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Philippines hits China's repeated attempts to block resupply mission to West Philippine Sea

Adm. Ronnie Gil Gavan, Philippine Coast Guard commandant, and Commodore Jay Tarriella answer questions during a press conference in Manila on Nov. 11. Photo by Jinky Jorgio

By Jinky Jorgio

Manila-- The Philippine Coast Guard successfully escorted two military ships on a resupply mission to BRP Sierra Madre on Nov. 10, thwarting Beijing's attempts to stop the expedition by deploying 28 Chinese Coast Guard and militia vessels.

BRP Sierra Madre, a World War II ship grounded at the Ayungin shoal since 1997, stands as a symbol of the Philippines’ claim to the West Philippine Sea.

PCG Commandant Admiral Ronnie Gil Gavan condemned what he described as reckless and dangerous maneuvers of the Chinese Coast Guard to harass, block, and put the lives of Filipinos in peril just to stop the mission.

“They (Armed Forces of the Philippines) were successful in completing the mission despite the attempts of five China Coast Guard vessels and 28 Chinese maritime militia boats to recklessly harass, block, and execute dangerous maneuvers in another attempt to illegally impede or obstruct a routine resupply and rotation mission to BRP Sierra Madre,” Gavan said in a press conference.

Gavan added that the Philippine Coast and military closely monitored the presence of four People Liberation Army Navy vessels, including a hospital ship, a corvette-type vessel, and a missile boat within the immediate vicinity of the Ayungin Shoal. Despite the harassment, Gavan vowed to continue their resupply mission and protect the Philippine waters.

A China Coast Guard vessel fired a water cannon at one of the Philippine military boats while on its way to Ayungin Shoal, for which China stakes a claim. Ayungin Shoal is located 200 km. from the Philippines while it is 3,132 km. from China.

Last week's resupply mission was the third run since the errand began in August and was followed by another trip in October. Each time, the Chinese Coast Guard attempted to stop the mission, even firing water cannons at the Philippine vessels.


In September, the Philippine Coast Guard removed a 300-meter-long barrier planted by the Chinese Coast Guard at the entrance to the lagoon of Bajo de Masinloc, a traditional fishing ground off the province of Zambales.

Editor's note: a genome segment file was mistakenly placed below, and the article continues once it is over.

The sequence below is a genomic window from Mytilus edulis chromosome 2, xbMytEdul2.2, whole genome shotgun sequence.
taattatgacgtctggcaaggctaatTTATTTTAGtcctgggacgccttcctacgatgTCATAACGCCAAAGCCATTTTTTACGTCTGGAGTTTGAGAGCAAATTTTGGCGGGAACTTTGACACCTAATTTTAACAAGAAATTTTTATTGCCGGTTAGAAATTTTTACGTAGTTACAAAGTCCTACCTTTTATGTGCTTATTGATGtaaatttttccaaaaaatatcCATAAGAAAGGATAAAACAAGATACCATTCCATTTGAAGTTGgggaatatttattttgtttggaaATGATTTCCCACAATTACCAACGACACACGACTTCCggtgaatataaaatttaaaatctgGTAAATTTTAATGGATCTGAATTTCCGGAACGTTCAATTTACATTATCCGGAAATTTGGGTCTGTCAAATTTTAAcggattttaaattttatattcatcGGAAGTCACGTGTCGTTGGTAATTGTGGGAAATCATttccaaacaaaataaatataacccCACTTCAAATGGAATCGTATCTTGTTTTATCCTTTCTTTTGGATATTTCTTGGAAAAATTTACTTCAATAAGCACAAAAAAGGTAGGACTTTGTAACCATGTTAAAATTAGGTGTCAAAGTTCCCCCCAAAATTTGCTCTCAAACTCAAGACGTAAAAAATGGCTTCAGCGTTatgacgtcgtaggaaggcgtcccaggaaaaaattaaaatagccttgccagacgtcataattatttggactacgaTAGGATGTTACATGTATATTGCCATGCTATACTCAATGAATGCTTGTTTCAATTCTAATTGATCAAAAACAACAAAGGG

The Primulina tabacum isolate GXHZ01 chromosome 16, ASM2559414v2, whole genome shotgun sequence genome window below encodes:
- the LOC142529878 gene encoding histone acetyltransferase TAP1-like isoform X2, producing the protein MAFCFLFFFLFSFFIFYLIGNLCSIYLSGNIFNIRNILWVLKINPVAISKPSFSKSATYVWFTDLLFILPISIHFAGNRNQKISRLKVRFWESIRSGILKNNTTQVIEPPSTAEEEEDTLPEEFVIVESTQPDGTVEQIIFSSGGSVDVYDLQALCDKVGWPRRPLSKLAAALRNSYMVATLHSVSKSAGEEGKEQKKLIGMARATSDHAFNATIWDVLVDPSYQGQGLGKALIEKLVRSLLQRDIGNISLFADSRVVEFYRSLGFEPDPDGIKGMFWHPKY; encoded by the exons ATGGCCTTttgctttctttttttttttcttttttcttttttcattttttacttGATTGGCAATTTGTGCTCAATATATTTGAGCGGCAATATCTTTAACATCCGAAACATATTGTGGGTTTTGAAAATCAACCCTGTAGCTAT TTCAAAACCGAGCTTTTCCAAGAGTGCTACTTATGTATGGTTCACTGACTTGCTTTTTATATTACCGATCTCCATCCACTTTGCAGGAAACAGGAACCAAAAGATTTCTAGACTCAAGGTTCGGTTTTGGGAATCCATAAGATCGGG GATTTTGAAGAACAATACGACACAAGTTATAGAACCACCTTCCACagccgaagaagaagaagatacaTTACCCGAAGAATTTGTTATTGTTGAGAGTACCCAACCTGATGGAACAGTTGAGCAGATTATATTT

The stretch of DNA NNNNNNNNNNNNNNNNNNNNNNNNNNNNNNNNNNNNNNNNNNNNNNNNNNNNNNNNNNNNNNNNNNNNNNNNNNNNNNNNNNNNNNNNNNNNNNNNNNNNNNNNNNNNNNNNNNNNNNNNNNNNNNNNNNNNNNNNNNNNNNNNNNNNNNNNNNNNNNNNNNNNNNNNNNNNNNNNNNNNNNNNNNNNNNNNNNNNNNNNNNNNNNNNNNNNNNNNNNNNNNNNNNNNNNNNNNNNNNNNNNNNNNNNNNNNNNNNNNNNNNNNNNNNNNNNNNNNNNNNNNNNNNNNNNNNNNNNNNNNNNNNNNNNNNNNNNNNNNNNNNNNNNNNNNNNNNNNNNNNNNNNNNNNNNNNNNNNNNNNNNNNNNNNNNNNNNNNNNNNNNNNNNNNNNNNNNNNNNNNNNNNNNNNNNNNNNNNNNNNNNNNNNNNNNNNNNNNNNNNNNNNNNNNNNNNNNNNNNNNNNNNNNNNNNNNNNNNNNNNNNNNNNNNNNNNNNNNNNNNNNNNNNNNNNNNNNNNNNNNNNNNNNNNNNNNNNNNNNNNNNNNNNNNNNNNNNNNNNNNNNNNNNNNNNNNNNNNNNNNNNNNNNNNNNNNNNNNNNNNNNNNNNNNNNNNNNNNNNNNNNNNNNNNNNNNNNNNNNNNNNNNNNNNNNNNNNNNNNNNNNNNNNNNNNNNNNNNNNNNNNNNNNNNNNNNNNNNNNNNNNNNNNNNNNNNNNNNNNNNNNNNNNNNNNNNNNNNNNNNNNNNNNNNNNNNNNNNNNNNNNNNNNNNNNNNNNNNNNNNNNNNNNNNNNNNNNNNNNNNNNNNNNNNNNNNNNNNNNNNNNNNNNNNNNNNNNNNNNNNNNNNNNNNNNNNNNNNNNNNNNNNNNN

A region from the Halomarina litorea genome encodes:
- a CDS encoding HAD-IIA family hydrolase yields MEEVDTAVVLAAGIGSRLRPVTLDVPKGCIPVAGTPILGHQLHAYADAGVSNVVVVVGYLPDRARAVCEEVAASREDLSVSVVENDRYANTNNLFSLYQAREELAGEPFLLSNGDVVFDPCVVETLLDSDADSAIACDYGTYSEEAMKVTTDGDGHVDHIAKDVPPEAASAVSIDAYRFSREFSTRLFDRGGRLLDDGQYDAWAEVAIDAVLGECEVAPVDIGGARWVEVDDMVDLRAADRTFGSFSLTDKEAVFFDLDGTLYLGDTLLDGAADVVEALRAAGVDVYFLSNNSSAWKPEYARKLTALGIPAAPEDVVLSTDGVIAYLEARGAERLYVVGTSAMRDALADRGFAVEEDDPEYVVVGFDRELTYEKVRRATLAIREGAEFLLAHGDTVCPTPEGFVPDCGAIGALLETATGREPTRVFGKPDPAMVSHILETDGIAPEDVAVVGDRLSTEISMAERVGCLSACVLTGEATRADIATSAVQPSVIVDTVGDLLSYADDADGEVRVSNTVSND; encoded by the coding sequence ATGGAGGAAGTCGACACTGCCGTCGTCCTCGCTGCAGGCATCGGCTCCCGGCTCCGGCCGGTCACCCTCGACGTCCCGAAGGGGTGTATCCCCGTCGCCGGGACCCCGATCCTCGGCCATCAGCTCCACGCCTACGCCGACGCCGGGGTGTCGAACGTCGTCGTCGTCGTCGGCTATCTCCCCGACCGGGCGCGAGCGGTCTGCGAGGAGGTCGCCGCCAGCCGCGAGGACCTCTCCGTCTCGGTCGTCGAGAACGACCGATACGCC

In October, the resupply mission collided with China's vessel following its attempt to block the mission.

The Philippines claims part of the Spratly Islands or the West Philippine Sea, invoking the United Nations Convention on the Law of the Sea, which was ratified by the countries involved in the territorial dispute.

In 2012, China began illegally occupying and building unlawful establishments and infrastructures on Scarborough Shoal, one of the islands in the Spratlys.

The Spratlys are located north of insular Malaysia, roughly midway between Vietnam and the Philippines. The Spratlys are spread out over a vast area of ocean measuring 409,000

In January 2013, the Philippines instituted arbitral proceedings against China in a dispute concerning respective “maritime entitlements” and the legality of Chinese activities in the West Philippine Sea (formerly known as the South China Sea).

In a Feb. 19, 2013 diplomatic note to the Philippines, China expressed its rejection of the arbitration, saying the Arbitral Tribunal did not have jurisdiction over the case. China claimed the dispute settlement under the UNCLOS was limited and excluded sea boundary delimitations and the determination of historic titles.

In 2016, the Hague-based decision, constituted under the UNCLOS, ruled that the claim of China of historic rights to resources in the Spratly Islands “had no basis in law and is without legal effect.” It upheld the Philippines’ sovereign rights and jurisdiction in its exclusive economic zone.

The UNCLOS was adopted in 1982 laying down a comprehensive regime of law and order in the world’s oceans and seas establishing rules governing all uses of the oceans and their resources.

The Philippines and China are both parties to the UNCLOS, the Philippines ratified it on May 6, 1984, while China on June 7, 1996.

The West Philippine Sea is located within the country’s exclusive economic zone.

Most islands being claimed by China are within the exclusive economic zone of the Philippines such as the northeastern section of the Spratly Islands as the Kalayaan Island Group including the Scarborough Shoal or the Bajo de Masinloc. The Scarborough Shoal is located 120 nautical miles west of the Philippine Island of Luzon (Palawan) while it is about 594 nautical miles from China.

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